I have been on a personal journey of late. One of many I have taken. It is a road I have traveled before and may travel again, but I hope not. It is the road from being overweight to a healthy weight. I could say from fat to fit, from huge to slender, from obese to slim. But these words just make me feel all sorts of things that I do not want to feel and they do not really describe the journey.
I thought it may be a helpful thing to share on the blog for lots of reasons:
- Because I don’t talk about this much and it is important for me to do so as it helps me recognise what I have achieved;
- Because it is connected to the theme of my blog being about healthy people; and
- Because working in health and knowing how many of us struggle with the issue of weight, I thought it may be helpful to some of you out there.
What the journey is really about, for me, is from unhappy to happy. From disliking my image in the mirror to starting to try and see the new one. From shopping in the “larger ladies” sections to being able to pull things off racks anywhere I choose to go. From feeling trapped by the injuries, disabilities and chronic diseases I live with each and every day, to feeling freer, not free, but freer from these things and using my body in many remarkable ways. From being puffed out doing the vacuuming to being able to run, for a long time, and feel good. From being obsessed with Lindt Balls, to craving my low fat natural yoghurt with a bananna.
I have always battled weight. It runs in our family. Perhaps we have that “fat gene” that gets tossed about. Perhaps we come from viking stock and were built for surviving long trips at sea and having lots of babies as we fought battles atop the viking ship. Perhaps we are just made that way. Whatever the reason, many of the beautiful, handsome, pretty, smart, lovely people who are in my family are larger than life. Some people may be comfortable with that. But I am not. I don’t feel happy when I am overweight. I would love to change societal attitudes to weight and stop the obsession with anti fat. But I do know that for me, not being fat means I am healthier and happier. This does not however mean being thin. It simply means being a healthy weight, for me.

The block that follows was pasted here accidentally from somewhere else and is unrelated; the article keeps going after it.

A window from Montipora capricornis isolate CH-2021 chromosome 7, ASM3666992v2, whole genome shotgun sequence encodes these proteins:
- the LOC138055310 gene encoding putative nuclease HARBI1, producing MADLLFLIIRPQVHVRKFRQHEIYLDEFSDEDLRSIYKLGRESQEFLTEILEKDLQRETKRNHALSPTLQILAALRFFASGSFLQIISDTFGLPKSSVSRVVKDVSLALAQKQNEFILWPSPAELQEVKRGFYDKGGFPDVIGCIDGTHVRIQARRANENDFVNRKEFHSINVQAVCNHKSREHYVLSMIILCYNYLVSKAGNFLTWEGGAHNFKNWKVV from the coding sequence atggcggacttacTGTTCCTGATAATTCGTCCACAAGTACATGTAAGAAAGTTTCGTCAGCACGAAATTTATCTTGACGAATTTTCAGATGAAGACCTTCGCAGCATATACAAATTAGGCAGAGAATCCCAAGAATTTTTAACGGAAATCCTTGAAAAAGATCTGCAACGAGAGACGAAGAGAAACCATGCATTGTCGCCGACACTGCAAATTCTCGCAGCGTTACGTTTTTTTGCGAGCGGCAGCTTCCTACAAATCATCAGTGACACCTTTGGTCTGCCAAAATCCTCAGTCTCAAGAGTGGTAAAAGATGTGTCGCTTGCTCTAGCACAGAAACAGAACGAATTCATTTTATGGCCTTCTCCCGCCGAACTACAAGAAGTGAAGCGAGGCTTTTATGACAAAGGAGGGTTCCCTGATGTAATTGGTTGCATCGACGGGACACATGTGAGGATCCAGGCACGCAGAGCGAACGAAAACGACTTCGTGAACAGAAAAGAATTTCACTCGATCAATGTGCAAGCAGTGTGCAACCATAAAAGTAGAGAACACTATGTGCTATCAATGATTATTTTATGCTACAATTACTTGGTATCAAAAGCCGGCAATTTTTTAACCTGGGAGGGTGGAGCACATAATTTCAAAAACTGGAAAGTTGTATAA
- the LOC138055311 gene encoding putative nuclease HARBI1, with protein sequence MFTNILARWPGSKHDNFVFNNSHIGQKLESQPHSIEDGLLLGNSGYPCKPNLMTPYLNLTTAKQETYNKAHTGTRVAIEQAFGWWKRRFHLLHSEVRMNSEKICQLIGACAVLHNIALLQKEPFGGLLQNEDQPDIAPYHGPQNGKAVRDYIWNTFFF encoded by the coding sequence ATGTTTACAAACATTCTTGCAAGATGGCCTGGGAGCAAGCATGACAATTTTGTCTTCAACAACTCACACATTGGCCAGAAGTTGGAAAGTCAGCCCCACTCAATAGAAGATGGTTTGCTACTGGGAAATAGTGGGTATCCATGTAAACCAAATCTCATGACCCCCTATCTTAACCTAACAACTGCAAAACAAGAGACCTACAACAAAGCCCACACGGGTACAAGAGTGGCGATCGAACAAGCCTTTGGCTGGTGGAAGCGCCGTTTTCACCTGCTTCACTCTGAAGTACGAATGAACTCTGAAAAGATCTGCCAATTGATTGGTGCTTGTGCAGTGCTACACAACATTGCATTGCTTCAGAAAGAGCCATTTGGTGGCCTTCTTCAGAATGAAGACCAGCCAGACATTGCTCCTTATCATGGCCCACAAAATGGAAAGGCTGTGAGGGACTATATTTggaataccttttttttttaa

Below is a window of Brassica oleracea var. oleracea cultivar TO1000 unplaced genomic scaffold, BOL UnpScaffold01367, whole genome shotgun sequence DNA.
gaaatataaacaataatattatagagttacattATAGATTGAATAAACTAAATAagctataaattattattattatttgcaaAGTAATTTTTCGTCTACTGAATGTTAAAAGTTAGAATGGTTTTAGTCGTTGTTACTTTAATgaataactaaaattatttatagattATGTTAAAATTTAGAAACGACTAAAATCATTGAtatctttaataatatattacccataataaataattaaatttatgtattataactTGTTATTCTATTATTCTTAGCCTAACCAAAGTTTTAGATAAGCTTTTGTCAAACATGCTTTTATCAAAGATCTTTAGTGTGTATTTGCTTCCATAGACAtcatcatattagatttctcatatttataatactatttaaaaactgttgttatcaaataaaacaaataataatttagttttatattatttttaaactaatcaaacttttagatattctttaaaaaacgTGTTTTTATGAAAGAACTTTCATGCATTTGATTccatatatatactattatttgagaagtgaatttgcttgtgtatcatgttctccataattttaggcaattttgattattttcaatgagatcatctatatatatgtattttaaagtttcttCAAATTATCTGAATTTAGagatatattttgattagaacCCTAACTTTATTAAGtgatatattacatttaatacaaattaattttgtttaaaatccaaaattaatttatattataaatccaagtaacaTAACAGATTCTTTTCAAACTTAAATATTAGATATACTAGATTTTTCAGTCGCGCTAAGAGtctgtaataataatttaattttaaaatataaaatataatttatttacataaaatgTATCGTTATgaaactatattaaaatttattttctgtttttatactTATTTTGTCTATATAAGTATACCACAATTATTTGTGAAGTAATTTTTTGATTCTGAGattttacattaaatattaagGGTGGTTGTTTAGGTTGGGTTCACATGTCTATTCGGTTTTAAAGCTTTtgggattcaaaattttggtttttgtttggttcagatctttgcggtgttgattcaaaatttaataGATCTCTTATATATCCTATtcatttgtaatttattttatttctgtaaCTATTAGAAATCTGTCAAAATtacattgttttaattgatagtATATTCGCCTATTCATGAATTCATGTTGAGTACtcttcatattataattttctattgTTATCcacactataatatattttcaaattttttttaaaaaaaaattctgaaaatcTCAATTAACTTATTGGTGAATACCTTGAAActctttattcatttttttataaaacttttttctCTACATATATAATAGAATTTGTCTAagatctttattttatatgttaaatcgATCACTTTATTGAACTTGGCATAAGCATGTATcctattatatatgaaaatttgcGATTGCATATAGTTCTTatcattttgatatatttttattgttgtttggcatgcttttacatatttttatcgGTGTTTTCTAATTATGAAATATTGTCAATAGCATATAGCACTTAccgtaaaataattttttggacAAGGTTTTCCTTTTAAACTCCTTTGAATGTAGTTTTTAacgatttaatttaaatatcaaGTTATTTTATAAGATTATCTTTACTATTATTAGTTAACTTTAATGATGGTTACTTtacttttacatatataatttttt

I remember being a little girl and becoming aware of being “chubby”. I remember being a 12 year old and getting type 1 diabetes and almost fading away to 34 kilos and thinking it was AMAZING as I could get a string bikini for our surfers holiday and look good in velvet jeans (well it was 1980). I remember all the thin pretty girls who I wanted so so much to be. Type 1 diabetes pretty much screwed this all up even more for me. In my head, I was now not only fat, but I was a diabetic. Someone who had something awful wrong with them, who would have terrible things happen to them, that I would rot away and have bits of my body fall apart.
The trouble with type 1 diabetes is you get sooo thin (as you are so sick) and then when you go on insulin you put weight on again and often become a little overweight. Then there is the fact of food being counted, weighed (back in those days) and becoming part of your “medicine” in a way. By the time I was in late high school I was once again overweight. One of my first sort of boyfriends said to me at an intimate moment, “you would be so pretty if you just lost a bit of weight”……do you know how that screws with your mind?